The IWM Film Archive is the oldest film archive in the UK, holding over 20,000 hours of film, video and digital material and covering the two World Wars and all conflicts involving British or Commonwealth Forces since the start of the Twentieth Century to the present. Our collection also reflects aspects of civilian life in wartime, military life in peacetime, military exercises and operations.
This film is part of Free
A commercially produced Ministry of Information film, explaining how vital information could be carelessly leaked to prying enemy ears on the home front.
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From a series of propaganda films made to raise awareness of the risks of idle gossip providing vital information to enemy spies and collaborators. This Ealing Studios production features well-known 1940s actor John Mills, playing a sailor whose girlfriend thoughtlessly blunders away vital wartime secrets. The consequences prove disastrous when his boat next leaves to cross the English Channel.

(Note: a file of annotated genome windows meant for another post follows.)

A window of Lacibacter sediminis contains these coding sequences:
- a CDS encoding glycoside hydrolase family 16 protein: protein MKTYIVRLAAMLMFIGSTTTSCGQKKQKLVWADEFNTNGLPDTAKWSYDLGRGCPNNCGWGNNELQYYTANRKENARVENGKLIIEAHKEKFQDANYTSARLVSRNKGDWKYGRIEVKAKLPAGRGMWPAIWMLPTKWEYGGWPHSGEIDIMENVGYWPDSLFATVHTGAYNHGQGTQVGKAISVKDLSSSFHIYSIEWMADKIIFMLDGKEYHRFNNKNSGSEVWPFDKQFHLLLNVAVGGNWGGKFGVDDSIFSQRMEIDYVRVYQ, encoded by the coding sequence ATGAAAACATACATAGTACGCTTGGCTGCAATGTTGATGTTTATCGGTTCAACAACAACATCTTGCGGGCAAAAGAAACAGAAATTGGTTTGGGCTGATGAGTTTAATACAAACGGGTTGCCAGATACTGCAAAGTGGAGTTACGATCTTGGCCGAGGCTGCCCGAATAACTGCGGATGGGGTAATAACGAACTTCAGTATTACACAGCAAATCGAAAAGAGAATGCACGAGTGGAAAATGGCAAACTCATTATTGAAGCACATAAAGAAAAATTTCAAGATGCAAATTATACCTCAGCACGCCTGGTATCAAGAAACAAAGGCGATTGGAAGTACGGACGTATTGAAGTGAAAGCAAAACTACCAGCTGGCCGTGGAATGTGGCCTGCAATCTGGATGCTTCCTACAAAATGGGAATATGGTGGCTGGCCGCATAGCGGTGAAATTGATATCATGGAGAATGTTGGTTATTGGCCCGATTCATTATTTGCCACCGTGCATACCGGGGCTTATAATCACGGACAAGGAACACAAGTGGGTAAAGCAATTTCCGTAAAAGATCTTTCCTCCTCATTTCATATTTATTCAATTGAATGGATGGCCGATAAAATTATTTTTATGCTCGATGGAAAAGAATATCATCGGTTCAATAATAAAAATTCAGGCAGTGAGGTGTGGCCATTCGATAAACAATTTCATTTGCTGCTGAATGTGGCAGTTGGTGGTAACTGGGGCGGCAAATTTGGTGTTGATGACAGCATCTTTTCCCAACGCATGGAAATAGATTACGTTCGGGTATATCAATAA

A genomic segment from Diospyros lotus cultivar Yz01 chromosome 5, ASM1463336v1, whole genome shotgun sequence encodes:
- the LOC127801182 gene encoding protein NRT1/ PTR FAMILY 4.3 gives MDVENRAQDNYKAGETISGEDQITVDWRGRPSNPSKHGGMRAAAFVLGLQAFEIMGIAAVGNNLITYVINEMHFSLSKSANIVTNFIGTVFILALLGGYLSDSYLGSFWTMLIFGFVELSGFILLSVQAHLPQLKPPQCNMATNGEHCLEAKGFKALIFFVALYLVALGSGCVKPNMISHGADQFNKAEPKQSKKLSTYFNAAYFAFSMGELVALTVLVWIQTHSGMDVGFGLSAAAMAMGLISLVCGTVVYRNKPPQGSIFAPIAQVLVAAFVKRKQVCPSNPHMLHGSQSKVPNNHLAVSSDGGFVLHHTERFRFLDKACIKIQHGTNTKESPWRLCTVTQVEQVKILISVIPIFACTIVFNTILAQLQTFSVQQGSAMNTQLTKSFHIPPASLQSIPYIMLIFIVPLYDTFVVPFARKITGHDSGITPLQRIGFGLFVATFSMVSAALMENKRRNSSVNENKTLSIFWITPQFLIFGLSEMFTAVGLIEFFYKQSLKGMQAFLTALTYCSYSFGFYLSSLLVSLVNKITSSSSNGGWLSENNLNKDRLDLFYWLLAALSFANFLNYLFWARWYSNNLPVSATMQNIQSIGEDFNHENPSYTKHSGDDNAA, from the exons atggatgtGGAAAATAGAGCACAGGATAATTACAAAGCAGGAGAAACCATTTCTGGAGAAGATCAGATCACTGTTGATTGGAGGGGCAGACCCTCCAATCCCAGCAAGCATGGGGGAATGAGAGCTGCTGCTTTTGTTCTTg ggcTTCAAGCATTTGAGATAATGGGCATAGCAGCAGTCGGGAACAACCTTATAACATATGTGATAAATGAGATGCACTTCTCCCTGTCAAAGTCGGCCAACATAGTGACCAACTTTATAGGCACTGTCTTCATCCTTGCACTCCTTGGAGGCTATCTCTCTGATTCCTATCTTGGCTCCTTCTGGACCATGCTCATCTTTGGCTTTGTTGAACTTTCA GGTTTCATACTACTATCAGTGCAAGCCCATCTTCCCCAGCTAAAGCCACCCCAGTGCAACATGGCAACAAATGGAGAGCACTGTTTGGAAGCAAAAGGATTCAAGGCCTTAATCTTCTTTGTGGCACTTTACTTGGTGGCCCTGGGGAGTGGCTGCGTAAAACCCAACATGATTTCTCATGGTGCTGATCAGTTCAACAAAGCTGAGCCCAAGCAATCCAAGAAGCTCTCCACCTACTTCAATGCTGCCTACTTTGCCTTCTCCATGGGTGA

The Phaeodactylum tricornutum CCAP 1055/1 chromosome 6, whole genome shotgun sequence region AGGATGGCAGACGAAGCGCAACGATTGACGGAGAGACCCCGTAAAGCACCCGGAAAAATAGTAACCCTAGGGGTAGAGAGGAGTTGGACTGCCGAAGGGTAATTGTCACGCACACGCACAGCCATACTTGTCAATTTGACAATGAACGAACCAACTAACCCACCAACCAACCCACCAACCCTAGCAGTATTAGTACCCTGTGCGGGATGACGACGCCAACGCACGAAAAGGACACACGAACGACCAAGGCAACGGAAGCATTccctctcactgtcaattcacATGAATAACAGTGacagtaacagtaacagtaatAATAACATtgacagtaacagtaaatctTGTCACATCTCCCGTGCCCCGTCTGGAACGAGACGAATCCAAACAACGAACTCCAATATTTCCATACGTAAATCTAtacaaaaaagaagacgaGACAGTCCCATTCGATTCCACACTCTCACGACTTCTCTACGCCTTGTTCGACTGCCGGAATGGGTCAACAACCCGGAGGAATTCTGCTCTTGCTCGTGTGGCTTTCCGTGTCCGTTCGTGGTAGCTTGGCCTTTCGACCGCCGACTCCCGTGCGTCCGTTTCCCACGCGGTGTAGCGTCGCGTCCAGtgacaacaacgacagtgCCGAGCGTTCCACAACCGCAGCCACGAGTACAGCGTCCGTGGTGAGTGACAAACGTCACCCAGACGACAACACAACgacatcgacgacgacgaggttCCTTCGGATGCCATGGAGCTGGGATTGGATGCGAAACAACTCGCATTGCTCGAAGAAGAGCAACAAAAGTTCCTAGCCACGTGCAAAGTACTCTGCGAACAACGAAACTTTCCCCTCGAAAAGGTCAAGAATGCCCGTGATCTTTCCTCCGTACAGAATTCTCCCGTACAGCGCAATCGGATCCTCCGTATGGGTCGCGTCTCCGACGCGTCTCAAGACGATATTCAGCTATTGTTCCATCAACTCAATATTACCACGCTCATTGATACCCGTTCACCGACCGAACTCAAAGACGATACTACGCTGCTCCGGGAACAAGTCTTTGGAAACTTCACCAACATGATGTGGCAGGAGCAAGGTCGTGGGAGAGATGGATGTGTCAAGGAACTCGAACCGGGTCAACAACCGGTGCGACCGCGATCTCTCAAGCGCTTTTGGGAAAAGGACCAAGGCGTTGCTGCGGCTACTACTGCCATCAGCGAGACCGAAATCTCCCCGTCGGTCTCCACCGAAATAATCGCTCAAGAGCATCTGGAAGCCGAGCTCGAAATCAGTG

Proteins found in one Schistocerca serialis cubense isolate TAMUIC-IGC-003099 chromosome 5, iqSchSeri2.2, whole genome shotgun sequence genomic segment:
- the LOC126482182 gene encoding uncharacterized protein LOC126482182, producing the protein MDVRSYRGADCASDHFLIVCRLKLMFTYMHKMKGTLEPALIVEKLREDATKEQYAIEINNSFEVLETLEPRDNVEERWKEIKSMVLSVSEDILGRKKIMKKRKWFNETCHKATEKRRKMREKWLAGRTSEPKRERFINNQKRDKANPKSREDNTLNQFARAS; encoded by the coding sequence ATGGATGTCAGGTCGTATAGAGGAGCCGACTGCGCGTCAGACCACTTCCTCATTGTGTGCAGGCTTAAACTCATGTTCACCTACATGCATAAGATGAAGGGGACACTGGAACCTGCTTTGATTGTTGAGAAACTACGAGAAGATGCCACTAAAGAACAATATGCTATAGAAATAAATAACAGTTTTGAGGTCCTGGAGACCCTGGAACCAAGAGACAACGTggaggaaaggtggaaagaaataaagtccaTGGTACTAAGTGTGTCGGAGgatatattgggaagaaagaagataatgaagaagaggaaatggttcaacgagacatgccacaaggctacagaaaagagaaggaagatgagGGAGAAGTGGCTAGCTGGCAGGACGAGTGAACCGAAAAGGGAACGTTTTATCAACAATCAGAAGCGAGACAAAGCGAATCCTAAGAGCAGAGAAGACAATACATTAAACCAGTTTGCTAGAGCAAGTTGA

The so-called ‘careless talk’ campaign was set up in response to security concerns on the home front, where rumours were rife about enemy collaborators living amongst the population. The campaign hoped to encourage the public to be wary of the danger of spreading rumours and giving away information that might be valuable to the enemy. Today, phrases used in the campaign, such as; “careless talk costs lives” and “Keep mum – she’s not dumb” still carry a strong association with wartime Britain. This government film is a public record, preserved and presented by the BFI National Archive on behalf of The National Archives, home to more than 1,000 years of British history.